Russia’s air travel industry hit by the spread of coronavirus
With Russian airlines suspending flights to China, the country has joined Egypt, Ukraine and Georgia on the list of banned/restricted destinations
The coronavirus outbreak is now directly affecting Russia’s air travel market, as several Russian airlines have suspended flights to China. Those expected to take the hardest hit are airports and operators of wide-body aircraft.
Russia’s charter operators Azur Air and iFly were the first to announce the exclusion of Russian tourists from China, starting on January 27 for all their daily flights dedicated to bringing back thousands of Russian tourists from Hainan. As Russian travel agencies suspend their sales of travel packages to China, charter airlines are now likely to lose between 20 and 40 per cent of their business. “The released capacities will be redirected to developing flights to Colombo (Sri-Lanka), Santa Clara (Cuba) and Phuket (Thailand),” a spokesperson for iFly told Kommersant business daily.
Ural Airlines has already cancelled its scheduled services to China from Yekaterinburg and Tyumen. Other large airlines – S7 Airlines and Aeroflot, which serve Beijing and Shanghai from Moscow – are offering refunds for passengers wishing to cancel their flights.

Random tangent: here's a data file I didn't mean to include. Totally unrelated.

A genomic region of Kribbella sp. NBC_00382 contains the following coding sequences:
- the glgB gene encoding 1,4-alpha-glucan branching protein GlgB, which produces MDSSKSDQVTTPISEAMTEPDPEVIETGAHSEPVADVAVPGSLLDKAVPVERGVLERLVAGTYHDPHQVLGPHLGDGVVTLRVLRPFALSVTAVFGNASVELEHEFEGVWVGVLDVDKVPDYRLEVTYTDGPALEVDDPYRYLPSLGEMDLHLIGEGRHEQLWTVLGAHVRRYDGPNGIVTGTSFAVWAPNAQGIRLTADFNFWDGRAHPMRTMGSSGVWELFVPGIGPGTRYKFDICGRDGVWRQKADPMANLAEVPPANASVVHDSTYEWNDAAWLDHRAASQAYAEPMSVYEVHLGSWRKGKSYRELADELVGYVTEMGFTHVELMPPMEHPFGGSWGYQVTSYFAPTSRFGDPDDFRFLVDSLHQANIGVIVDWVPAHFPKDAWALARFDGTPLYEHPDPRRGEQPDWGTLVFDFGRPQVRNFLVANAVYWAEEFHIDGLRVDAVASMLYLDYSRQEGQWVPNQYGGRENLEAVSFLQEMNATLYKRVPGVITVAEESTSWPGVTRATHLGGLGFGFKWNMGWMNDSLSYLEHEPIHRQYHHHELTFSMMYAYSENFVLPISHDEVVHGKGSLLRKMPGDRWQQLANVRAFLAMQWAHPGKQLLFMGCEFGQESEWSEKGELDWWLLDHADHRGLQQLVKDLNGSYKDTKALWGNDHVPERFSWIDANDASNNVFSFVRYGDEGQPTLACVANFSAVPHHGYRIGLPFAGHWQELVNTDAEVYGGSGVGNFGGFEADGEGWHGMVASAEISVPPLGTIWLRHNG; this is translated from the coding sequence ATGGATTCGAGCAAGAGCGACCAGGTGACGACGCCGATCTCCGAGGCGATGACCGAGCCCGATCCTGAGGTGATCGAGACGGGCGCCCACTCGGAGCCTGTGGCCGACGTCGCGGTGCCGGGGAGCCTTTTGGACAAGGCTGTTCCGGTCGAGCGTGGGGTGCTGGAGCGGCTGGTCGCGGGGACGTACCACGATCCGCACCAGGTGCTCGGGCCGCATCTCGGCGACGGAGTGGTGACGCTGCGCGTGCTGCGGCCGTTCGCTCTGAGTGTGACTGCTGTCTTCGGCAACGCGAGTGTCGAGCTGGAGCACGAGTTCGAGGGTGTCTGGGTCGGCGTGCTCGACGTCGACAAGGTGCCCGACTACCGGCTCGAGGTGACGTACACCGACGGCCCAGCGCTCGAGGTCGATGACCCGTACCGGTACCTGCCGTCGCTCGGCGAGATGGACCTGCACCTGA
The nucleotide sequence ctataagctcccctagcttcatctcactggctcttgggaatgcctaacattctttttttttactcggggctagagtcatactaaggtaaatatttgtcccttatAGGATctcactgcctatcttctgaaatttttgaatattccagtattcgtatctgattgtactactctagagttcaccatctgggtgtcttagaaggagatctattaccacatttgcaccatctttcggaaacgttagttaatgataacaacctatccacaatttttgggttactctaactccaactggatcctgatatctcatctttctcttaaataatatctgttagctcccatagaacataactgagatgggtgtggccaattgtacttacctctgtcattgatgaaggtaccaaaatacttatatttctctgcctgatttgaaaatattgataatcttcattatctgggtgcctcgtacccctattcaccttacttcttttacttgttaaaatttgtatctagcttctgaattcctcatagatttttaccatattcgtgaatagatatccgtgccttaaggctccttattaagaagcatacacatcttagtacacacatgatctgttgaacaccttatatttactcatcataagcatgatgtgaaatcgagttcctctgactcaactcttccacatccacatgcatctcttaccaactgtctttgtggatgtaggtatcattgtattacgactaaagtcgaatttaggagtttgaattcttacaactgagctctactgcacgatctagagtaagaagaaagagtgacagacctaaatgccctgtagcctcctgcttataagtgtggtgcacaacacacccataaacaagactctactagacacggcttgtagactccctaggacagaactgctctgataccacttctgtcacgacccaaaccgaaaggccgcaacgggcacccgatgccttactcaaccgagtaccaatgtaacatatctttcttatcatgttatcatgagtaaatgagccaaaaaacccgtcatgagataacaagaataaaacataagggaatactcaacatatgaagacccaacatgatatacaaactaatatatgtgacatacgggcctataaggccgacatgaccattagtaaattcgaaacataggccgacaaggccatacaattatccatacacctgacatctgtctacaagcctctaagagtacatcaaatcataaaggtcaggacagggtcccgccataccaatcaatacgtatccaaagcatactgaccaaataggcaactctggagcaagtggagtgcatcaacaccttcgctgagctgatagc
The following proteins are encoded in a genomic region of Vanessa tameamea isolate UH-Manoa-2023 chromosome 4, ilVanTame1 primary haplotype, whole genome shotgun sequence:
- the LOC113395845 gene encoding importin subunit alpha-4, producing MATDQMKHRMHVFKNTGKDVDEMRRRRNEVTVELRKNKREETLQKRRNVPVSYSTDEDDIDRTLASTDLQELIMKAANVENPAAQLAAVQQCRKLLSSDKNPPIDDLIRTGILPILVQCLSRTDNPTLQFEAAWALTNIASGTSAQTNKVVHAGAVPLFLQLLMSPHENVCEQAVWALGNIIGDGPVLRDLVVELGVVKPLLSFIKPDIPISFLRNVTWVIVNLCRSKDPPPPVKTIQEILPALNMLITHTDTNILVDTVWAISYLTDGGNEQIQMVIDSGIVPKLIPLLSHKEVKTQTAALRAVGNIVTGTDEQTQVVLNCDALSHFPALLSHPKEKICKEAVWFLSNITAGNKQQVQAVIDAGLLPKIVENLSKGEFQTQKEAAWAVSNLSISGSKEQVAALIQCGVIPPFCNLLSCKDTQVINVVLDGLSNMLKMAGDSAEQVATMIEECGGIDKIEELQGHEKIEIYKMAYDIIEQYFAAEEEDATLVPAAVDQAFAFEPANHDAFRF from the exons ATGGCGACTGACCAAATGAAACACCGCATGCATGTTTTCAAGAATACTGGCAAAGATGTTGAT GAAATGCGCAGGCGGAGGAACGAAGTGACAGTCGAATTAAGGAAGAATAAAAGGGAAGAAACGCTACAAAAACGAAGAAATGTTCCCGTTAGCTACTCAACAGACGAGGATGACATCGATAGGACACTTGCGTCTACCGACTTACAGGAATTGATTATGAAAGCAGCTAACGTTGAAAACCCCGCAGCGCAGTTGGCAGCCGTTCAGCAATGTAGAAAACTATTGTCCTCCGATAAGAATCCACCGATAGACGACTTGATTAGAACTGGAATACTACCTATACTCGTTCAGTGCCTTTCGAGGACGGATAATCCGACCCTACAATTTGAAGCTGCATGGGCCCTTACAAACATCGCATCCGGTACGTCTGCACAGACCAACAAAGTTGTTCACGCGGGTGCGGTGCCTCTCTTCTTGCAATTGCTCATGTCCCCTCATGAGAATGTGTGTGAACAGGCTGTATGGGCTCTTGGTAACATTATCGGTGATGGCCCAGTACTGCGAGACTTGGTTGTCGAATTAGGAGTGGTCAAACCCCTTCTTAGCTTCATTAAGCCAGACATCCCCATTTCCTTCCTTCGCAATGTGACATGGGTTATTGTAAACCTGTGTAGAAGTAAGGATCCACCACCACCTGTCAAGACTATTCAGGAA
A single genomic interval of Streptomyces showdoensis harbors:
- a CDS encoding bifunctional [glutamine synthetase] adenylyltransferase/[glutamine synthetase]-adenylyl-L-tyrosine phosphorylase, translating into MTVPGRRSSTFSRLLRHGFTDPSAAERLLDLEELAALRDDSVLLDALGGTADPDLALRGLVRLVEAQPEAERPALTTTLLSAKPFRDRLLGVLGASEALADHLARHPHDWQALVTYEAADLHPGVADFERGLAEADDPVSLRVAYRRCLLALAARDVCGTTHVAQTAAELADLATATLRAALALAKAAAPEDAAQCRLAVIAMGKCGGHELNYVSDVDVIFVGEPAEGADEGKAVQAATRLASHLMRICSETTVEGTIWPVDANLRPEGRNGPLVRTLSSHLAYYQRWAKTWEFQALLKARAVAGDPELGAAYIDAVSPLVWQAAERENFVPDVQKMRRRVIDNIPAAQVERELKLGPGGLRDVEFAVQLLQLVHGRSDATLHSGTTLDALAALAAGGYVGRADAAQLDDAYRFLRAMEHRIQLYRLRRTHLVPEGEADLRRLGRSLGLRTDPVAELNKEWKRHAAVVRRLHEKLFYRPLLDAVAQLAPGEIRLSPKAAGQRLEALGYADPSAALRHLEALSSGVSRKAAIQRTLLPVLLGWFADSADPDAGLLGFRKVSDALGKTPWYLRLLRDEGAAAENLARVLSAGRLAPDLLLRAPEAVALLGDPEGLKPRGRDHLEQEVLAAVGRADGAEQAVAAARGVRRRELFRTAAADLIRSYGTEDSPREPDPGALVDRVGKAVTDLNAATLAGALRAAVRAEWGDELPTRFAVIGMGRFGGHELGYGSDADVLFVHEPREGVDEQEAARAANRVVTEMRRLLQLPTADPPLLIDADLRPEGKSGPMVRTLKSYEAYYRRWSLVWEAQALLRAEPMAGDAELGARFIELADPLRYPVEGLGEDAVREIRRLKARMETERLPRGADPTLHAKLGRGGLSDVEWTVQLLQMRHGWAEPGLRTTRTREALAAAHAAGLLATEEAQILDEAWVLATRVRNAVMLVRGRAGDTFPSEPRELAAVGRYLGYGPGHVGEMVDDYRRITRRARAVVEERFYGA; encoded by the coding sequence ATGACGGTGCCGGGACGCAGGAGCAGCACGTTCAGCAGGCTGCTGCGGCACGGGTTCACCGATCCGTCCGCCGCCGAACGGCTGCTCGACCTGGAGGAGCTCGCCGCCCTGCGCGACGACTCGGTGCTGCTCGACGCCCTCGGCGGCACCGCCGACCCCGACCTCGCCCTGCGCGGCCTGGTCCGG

Apart from direct scheduled and charter flights, the cancellations will also have a knock-on effect on transit traffic between China and Europe. Airlines specialising in incoming tourism are also preparing for losses, such as Nordwind, which has been operating charter flights for Chinese tourists from Guangzhou to St Petersburg and Irkutsk and, to mitigate the risks of spreading the deadly virus, has cancelled these flights after Russian travel agents suspended organised tours for Chinese groups. According to Russia’s border patrol data, in January through September 2019, some 1.3 million Chinese travellers visited Russia, which is roughly one third of all incoming tourists.
According to Russian Aviation Insider data, China has been one of the country’s top three most popular international scheduled destinations for the last several years. From 2014 to 2018, traffic between the two countries surged by 53.7 per cent, exceeding two million passengers, whilst charter traffic contributed an additional 500,000 passengers per year in the period. Now, China is likely to join three more countries with restricted Russian air connections – Egypt (except scheduled services to Cairo), Georgia and Ukraine (a complete ban on air travel).
In the CIS region, Ukraine’s SkyUp Airlines has announced plans to suspend services to China from February 3 and, in Kazakhstan, Air Astana is reducing the number of flights from Nur Sultan and Almaty to Beijing and Urumqi.
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